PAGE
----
culturelle, religion et sphère publique ; catholicisme au temps modernes ;
genre et religion ; ordres religieux ; jésuites ; carmélites ;
genre et guerre ; armée des Flandres ; historiographie
- La Compagnie de Jésus :
, Early Modern Jesuits between Obedience and
Conscience during the Generalate of Claudio Acquaviva (1581–1615)
Preface by Flavio
Five important features of the book.
From an historiographical point of
view, this book
takes into consideration diverse historiographical traditions that have evolved
over the last two decades, especially in Italy and France on the one hand and
in the English speaking community on the other, in relation to the history of
the Society of Jesus, thus creating a new perspective on civic society and
power in Europe at the time of the Ancien Régime.
Early modern religious Obedience’s
issues in Western Europe are analysed in a double perspective: inside and
outside the Society of Jesus. The Ignatian sources about obedience
(Constitutions, Spiritual Exercises, Autobiography, Spiritual Diary and
Letters) and their interpretations become the starting point to analyse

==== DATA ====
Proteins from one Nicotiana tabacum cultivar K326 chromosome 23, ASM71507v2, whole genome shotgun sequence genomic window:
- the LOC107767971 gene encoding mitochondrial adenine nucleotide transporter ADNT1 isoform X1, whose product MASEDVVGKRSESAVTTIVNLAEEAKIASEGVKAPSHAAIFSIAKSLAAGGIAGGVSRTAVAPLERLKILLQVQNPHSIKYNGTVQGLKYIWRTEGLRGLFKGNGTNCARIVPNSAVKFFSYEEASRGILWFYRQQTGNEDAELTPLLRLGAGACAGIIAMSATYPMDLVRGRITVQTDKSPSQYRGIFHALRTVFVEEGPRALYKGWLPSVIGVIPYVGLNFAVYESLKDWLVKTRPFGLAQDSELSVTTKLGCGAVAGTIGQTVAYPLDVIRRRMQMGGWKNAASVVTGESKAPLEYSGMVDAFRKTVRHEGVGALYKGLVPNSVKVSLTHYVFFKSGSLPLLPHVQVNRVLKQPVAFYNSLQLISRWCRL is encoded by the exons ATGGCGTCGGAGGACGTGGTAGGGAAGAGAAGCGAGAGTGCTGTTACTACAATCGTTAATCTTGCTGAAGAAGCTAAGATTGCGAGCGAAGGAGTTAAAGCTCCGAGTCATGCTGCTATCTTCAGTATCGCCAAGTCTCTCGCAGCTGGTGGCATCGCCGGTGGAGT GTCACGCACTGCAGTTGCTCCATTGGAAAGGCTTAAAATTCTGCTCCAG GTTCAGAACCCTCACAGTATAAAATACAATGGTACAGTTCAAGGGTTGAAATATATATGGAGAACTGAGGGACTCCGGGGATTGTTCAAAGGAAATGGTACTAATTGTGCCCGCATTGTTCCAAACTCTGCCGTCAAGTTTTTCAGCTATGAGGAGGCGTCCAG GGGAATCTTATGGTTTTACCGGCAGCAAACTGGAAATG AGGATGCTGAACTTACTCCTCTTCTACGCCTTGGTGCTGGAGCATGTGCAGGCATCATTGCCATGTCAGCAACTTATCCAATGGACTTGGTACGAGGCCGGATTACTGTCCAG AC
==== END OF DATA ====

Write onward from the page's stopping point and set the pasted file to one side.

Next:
complementary hierarchies of Obedience (to the conscience and/or to different
and conflicting authorities). [student course use: Church History and Early
modern Political Thought]
A corpus of heterogeneous sources
allows the reader to appreciate the multiplicity and ambiguity of Jesuit
speeches about Obedience: from theological and political perspective to popular
pastoral care (catechisms). [Student course use: Early modern political and
social History. Especially Ch. 1]
Key-Jesuit attitudes as “accommodatio”
and “representar” are integrated into the system of government of souls and
bodies, allowing to integrate missionary practices from a renovated anthropological
and theological point of view. [student course use : Global History of
A gendered analysis of meaningful
cases of spiritual direction by Jesuits to mystic women, adds new
interpretations about self-conscience as licit authorities in the decisional
process. [Student course use: Early Modern Gender Studies. Especially Ch. 4]
Society of Jesus; Jesuits; Obedience (religious and
political); conscience; Ignatius of Loyola - Constitutions, Spiritual